Europe’s largest museum on legal rights - Rothenburg’s Medieval Crime and Justice Museum
Gruesome, scary or just: highly informative. This is one way to describe the Medieval Crime and Justice Museum of Rothenburg ob der Tauber. Housed in the building of the former Johannis Cloister of the town, it is directly adjacent to the St. Johannis Church. And this is exactly where you entered the town through the Red Gate around 1400. But what can visitors expect in the Medieval Crime and Justice Museum? And is it also suitable for children?
Where Bram Stoker went wrong – The highlights in the Medieval Crime and Justice Museum
The iron maiden that once performed its functions in Nuremberg has gone through a lot. It even had to endure literary lies by the romantic writer Bram Stoker. The reward: a prominent position in the Medieval Crime and Justice Museum in Rothenburg. Other things you can’t miss: the collection of shame masks and the original racks, thumbscrews and other torture devices in the museum’s cellar – truly frightening.
Rothenburg’s torture chamber in the medieval vault
In front of the entrance into the Medieval Crime and Justice Museum, you can already find a pillory for selfies and photos of your beloved. And behind the gateway is the cage of the legendary baker’s baptism – long ago, if a baker was cheating with the ingredients, this would immerse him in water. Right at the entrance of the Medieval Crime and Justice Museum, you can access a vault with torture instruments from the dark ages: here a rack, torture chair with nails and thumbscrews are put into perspective. Because the museum doesn’t play with shock effects, instead it fulfills its claim to provide information as a museum on justice and legal rights: How did law develop since the Middle Ages? And which prejudices about the dark ages may be inappropriate? The Medieval Crime and Justice Museum doesn’t glorify war or violence, which means that the question about child-appropriate presentations of the contents can be answered with a “yes”.
Public humiliation and death penalties: shame masks, iron maiden and executioner’s swords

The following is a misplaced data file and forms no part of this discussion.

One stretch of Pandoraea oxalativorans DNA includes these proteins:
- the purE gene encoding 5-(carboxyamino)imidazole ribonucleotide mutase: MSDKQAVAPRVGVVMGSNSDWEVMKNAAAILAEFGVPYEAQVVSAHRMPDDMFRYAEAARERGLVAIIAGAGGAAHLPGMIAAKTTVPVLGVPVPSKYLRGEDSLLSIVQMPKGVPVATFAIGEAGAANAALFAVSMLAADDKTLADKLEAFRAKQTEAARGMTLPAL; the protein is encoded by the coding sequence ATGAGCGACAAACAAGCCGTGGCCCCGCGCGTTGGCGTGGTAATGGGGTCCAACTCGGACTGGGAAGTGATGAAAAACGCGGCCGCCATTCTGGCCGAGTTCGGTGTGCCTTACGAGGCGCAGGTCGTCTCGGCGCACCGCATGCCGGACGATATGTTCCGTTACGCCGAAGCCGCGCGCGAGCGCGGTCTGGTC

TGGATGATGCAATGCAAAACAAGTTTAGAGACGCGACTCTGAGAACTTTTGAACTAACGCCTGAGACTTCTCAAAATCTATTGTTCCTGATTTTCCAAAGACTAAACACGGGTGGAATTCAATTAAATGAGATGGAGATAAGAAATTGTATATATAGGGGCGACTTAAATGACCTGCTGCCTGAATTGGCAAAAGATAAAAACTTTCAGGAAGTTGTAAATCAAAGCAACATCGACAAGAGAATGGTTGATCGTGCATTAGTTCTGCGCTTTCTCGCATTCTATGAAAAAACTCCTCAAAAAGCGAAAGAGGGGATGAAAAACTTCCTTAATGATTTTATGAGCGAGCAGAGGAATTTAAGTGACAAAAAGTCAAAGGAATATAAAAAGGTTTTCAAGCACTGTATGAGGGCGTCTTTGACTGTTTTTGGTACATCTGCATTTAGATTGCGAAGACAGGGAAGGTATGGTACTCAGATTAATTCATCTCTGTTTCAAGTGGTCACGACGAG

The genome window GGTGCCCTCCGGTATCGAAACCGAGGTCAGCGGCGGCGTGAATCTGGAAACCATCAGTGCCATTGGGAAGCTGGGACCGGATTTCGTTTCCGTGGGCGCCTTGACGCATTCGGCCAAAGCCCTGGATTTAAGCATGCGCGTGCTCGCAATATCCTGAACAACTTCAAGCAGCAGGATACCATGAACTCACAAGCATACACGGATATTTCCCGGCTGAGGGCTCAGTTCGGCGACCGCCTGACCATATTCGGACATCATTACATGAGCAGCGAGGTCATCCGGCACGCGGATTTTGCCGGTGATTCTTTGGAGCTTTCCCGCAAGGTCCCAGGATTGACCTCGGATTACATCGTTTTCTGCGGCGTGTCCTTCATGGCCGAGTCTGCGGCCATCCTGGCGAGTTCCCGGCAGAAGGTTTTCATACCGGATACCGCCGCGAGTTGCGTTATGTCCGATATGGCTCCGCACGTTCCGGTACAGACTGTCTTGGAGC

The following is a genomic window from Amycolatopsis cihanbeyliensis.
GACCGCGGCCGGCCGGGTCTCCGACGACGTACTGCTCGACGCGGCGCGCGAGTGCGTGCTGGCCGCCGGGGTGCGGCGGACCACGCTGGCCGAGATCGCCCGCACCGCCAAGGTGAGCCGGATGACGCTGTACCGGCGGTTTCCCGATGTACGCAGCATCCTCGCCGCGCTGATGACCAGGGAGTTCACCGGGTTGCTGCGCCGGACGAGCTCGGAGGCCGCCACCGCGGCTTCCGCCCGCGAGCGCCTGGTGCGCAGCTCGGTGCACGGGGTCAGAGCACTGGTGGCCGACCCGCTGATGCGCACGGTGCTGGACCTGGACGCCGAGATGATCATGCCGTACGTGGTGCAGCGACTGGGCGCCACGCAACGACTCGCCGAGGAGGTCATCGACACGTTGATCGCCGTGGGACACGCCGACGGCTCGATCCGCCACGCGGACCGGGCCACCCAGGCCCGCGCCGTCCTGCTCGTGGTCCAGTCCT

However, a visit to the Medieval Crime and Justice Museum is not exactly light fare: In addition to interrogation logs from witch trials and legal texts from past times, highlights such as the iron maiden from Nuremberg, executioner’s swords and the shame masks draw the eye. The shame masks addressed the honor of the punished person: For liars or swindlers, there were masks with different motifs made of metal that had to be worn on the head. And you can’t miss the iron maiden from Nuremberg when you visit Rothenburg – after all, thanks to Bram Stoker, it’s a legend in the literary world. One thing we can promise: Here too, the Medieval Crime and Justice Museum clears up quite a few prejudices.
The emperor’s treasures: The crown, the scepter and the apple
As a museum on justice and legal rights, the Medieval Crime and Justice Museum also examines the legal conditions between the states or within the empires: How did the Holy Roman Empire work with the emperor in the German nation? What are the principles from that era that are still effective today? In addition to numerous informative plaques, the third floor of the permanent exhibit automatically draws the eye to the replicas of the imperial treasures made of high-quality materials: The imperial crown, scepter and apple represent the three most important imperial insignia of the emperor. After exiting the main building, visitors can rest at the cafeteria of the Johanniterscheune and/or view one of the regular special exhibitions at the Medieval Crime and Justice Museum. Currently the special show “Luther and the Witches” is on display.